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The Need for Self-Criticism

September 29, 2012

I read somewhere that people tend to measure their wealth not in absolute terms, but by comparison with others. A family living in an affluent gated community may feel poor by comparison with yacht-owning, globe trotting neighbors. But plop that family down in an urban ghetto and their perception is likely to shift dramatically.

Politics is a bit like that. Although the temptation for liberals right now is smugness and complacency, our glowing self-image has more to do with our rivals’ lack of intellectual seriousness and credibility than with the intrinsic merits of liberalism. It’s easy to feel cosmopolitan when your point of reference is Sarah Palin, to feel brainy by comparison with George Bush, or to feel like a dedicated champion of the poor relative to Mitt Romney. In short, next to the wretched hag that is the modern conservative establishment liberals look like beauty queens. And yet according to our own narrative, the conservative establishment is in a death spiral. If that’s the case, the test of liberalism’s merits will soon come from other quarters within the conservative movement: from social conservatives like Ross Douthat, Rod Dreher and Mark Shea; from civil libertarians like Conor Friedersdorf and Glenn Greenwald; and from distributists like John Medaille and Phillip Blond.

I don’t for a moment want to downplay the importance of debunking misinformation. The conservative establishment may not be intellectually serious, but it does have money and influence. For this reason, liberals have a responsibility to expose conservative deceptions, such as those buttressing Paul Ryan’s convention speech and Niall Ferguson’s Newsweek cover story.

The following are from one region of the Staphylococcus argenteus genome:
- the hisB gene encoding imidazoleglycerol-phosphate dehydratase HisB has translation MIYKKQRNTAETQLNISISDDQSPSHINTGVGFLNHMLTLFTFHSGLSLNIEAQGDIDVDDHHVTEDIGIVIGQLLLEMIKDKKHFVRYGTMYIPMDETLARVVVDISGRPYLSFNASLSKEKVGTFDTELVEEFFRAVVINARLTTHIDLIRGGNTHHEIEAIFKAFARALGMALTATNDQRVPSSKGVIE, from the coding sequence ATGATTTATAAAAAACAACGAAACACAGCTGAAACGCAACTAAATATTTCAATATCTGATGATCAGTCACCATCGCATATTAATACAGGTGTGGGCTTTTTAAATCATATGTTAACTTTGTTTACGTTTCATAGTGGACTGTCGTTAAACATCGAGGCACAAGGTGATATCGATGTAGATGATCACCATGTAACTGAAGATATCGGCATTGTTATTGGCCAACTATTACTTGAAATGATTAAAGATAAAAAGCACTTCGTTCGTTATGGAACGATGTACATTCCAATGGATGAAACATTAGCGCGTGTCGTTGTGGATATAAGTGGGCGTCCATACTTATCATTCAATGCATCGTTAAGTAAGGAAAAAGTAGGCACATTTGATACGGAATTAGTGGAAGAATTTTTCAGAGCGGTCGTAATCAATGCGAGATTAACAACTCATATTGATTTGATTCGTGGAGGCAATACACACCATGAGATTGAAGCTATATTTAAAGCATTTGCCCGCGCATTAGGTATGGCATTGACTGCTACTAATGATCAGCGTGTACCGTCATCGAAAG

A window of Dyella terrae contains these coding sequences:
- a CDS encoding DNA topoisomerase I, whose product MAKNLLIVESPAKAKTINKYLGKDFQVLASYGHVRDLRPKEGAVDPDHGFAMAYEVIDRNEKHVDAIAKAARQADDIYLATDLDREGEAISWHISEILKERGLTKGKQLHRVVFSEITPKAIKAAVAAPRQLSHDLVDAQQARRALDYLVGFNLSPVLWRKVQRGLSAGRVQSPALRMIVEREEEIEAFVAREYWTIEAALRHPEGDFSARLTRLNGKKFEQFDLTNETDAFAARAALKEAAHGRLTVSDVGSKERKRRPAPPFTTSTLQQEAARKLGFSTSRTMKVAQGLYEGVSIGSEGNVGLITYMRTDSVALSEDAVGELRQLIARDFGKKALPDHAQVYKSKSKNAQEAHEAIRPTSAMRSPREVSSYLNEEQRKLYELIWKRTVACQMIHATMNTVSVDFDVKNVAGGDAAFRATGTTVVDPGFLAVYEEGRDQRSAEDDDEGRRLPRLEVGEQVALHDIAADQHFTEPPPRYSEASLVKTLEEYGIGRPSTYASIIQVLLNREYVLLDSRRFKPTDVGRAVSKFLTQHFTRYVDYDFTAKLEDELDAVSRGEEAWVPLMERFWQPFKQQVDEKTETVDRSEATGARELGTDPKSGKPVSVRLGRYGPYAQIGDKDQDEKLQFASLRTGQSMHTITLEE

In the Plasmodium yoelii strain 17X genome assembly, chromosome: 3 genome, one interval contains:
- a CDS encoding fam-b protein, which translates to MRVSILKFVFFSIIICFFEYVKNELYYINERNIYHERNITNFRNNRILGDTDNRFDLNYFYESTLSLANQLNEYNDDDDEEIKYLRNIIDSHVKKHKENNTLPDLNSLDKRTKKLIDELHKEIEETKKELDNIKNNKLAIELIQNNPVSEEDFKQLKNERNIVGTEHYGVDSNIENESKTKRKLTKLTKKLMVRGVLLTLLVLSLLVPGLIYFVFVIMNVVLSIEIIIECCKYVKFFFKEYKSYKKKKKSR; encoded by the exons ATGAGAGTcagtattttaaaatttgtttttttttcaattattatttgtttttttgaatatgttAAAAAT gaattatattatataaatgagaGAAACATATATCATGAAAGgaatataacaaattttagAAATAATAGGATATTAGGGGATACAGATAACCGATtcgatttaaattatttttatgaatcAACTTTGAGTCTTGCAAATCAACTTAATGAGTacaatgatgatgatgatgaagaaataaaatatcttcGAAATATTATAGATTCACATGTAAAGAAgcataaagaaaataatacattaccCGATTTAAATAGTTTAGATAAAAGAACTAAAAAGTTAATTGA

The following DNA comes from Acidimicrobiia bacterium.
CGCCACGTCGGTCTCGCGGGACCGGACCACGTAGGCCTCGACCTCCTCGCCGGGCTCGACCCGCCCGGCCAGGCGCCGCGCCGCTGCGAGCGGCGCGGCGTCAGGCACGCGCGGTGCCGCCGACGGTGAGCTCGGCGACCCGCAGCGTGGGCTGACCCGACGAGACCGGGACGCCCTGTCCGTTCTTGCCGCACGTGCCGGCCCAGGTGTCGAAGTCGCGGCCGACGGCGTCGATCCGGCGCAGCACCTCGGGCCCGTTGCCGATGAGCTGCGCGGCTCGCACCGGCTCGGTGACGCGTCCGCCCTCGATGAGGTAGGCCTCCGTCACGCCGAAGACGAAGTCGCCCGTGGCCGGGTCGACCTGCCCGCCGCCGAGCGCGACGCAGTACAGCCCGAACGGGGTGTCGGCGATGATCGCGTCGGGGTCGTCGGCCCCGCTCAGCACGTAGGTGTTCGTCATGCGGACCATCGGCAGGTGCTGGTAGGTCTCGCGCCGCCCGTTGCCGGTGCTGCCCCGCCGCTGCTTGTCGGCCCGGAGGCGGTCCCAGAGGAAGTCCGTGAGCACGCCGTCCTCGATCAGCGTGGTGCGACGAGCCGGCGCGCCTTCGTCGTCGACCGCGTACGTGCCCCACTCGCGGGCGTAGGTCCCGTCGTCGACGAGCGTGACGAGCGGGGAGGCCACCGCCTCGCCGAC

At the same time, my concern–underscored by this excellent post by Conor Friedersdorf on why he refuses to vote Obama–is that, in our quest to take down the conservative establishment, liberals are losing sight of the need for self-criticism. This is especially so with respect to civil liberties and foreign policy. We may not agree with Friedersdorf’s verdict on Obama (I for one don’t), but surely our guy is more than a little vulnerable to critiques of the drone war in Pakistan, the extrajudicial killing of American citizen, and the war in Libya.

As for economic issues, liberal policy wonks–notably Paul Krugman–have in general been good about critiquing the president. What they’ve failed to do is imagine alternatives to liberal policy prescriptions. Libertarianism may be a barren wasteland–but what is the liberal response to conservatives who shun big business and big government alike? Such conservatives are obviously in the minority and don’t play enough of a role in elections to receive widespread attention. But marginal status is not the same thing as non-existence and I hope that liberals will learn to recognize and respond to economic policy proposals more nuanced than trickle down.

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